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Discussion Starter #1
Changed to a release in my sbt due to flinching. So far, after 500 targets, no flinching, but scores erratic to consistently poor. First run with it yesterday, broke 21's and one 24 in 16's. An 18 and a 21 from the 20. A 20 from the 27. Trigger nice, smooth, and fast...so: Any recommendations or is this just normal or maybe just due to being way off yesterday...tired etc. Curious how long it takes for one to take advantage of release and have it be second nature.

Thanks.
 

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I guess everyone adjusts differently. Speaking for myself, I had absolutely no problem adjusting to the release and my scores improved immediately. (Due to losing the dreaded flinch) Now adjusting to a double release was a different story. It took me a long time to adjust to that. It's possible you are thinking more about the trigger than tracking and shooting the target. Repetition is the "mother of all skills". Once you have repeated a task often enough, you no longer think about it. It comes 2nd nature. (Just like pumping a pump action gun). Keep shooting and forget about the trigger and concentrate on the target. Good luck. Believe me it will all come together. Ed
 

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What Ed said.

You must get your head in the game and WANT to shoot the release. It is a more natural way to shoot clay targets.

Despite snide comments to the contrary, the release is an advantage over a pull. Use the advantage. Make it work for you.
 

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Chango2: Be patient with the release. Sounds like your "timing" is a little off. As a recommendation try and get on the target and get this "release" thing out of your mind. I dont think you have shot enough with the release and shooting when your very tired is a real killer. You should check to see what the timing is on both the pull and release triggers. Keep using the release, I love both of mine. Bob English, with a healing broken leg in 2 places.
 

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Hey Bob, maybe that leg would heal faster if you put in just one place. :)

Chango,

try tracking targets with a snap cap while someone else shoots them. It will help you get your timing down without worrying about hitting the target or recoil.
 

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Thanks...I must have been more tired than I realized; between fields going to the second trap I forgot whether I was on post 4 or 5!!! Burned the candle at both ends last week, didn't realize lack of awareness. There is always next weekend and I will keep working with release and use its potential. I feel it is a more natural way to shoot trap.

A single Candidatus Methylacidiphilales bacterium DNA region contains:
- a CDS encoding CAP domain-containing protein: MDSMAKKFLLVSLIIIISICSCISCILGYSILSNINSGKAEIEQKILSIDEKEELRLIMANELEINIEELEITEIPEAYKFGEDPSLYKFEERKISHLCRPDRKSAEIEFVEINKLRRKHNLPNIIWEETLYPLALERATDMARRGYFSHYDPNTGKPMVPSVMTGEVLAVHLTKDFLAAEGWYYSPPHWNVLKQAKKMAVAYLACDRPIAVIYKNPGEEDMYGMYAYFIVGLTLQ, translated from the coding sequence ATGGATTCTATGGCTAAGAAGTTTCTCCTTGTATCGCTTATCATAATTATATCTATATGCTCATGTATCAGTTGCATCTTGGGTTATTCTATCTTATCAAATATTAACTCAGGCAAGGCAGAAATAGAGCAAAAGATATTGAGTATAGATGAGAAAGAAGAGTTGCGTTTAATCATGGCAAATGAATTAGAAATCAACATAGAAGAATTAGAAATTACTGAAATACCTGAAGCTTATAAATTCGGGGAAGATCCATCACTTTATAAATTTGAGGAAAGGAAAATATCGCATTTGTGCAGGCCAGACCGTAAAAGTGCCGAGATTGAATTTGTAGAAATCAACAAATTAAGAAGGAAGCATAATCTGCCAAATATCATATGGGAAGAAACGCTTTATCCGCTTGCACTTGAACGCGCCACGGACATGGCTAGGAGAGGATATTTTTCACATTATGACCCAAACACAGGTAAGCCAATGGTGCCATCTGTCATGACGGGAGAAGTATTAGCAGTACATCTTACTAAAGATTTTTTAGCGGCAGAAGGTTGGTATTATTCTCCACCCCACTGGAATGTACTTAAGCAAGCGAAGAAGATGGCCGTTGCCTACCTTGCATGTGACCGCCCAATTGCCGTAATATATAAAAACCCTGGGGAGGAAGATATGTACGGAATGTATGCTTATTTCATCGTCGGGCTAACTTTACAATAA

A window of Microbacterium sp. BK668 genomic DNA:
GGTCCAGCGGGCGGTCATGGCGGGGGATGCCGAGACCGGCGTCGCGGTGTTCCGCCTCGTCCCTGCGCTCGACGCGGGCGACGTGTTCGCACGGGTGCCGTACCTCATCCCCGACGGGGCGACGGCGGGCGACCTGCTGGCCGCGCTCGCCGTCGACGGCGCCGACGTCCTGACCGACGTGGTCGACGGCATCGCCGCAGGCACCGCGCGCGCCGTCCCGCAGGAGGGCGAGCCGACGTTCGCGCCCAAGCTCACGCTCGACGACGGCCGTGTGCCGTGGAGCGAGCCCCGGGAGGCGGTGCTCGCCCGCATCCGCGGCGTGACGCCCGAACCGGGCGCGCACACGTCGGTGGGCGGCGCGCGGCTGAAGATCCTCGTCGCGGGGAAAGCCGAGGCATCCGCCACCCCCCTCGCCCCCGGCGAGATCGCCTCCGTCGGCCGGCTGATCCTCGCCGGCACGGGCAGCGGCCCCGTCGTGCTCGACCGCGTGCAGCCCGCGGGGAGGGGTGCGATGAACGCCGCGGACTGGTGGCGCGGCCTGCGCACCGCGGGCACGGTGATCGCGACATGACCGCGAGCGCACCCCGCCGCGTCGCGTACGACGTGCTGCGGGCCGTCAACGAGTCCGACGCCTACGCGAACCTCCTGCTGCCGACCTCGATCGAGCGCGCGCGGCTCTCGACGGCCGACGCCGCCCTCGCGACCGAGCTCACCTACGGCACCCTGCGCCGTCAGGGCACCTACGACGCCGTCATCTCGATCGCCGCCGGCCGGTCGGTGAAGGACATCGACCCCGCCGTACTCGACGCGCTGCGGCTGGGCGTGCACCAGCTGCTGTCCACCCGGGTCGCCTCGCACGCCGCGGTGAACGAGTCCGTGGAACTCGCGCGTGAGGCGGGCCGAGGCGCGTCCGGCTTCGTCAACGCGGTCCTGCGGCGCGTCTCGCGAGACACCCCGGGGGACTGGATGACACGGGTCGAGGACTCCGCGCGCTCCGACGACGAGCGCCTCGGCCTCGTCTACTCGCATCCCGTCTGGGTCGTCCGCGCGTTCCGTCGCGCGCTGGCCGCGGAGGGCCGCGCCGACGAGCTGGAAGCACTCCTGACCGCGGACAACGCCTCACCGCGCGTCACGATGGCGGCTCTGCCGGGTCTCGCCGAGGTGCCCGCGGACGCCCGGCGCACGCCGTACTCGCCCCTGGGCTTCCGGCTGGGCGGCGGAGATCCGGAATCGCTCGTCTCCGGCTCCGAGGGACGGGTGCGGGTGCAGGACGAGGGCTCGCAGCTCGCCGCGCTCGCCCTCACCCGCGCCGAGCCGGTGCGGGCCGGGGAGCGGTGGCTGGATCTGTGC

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I also switched to release, my scores have not suffered, I really like the release, but this Saturday.....the first bird out, I forgot about the release, and tried to shoot like I had a pull trigger...:)

jackpot shoot, shot a 25 from the 16, then a 24 from the 25 yd. line.


tony
 

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For me it was like a duck finding water, a natural. Biggest mistake I made was trying a release/pull for doubles, forget it, go double release from the start.

I would advise you to get a decent trigger guage and mark with something both the set and release points. If marked on the scale you will be able to quickly see if anything has changed. The release point in ounces is the most important. Just for your information my triggers let off at 32 ounces.

Good luck, you are on the right track.

Tom Strunk
 

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Get your sight picture, just like you did with the pull trigger if you were breaking good scores. If I have my sight picture correct the target breaks, Your sight picture will come automatically after you break good scores. First thing is repeating it time after time, then it is smoke, smoke and smoke and then you have a 100 straight. I suggest as it is my procedure is to set the trigger while you are moving your head to the stock, When my face is on the comb the trigger is set, some shooters have a problem and can't set the trigger with the face on the comb and they flinch, I cured this by setting the trigger just a split second before my face meets the comb.

This is just a procedure that works for me, have been doing it for over 40 years now.



Gary Bryant
Dr.longshot
 

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Alf: That statement kind of says it all. I know from personal experience; most of my attention was given to the trigger and minimal attention was given to the tracking and shooting of the target. Ed
 
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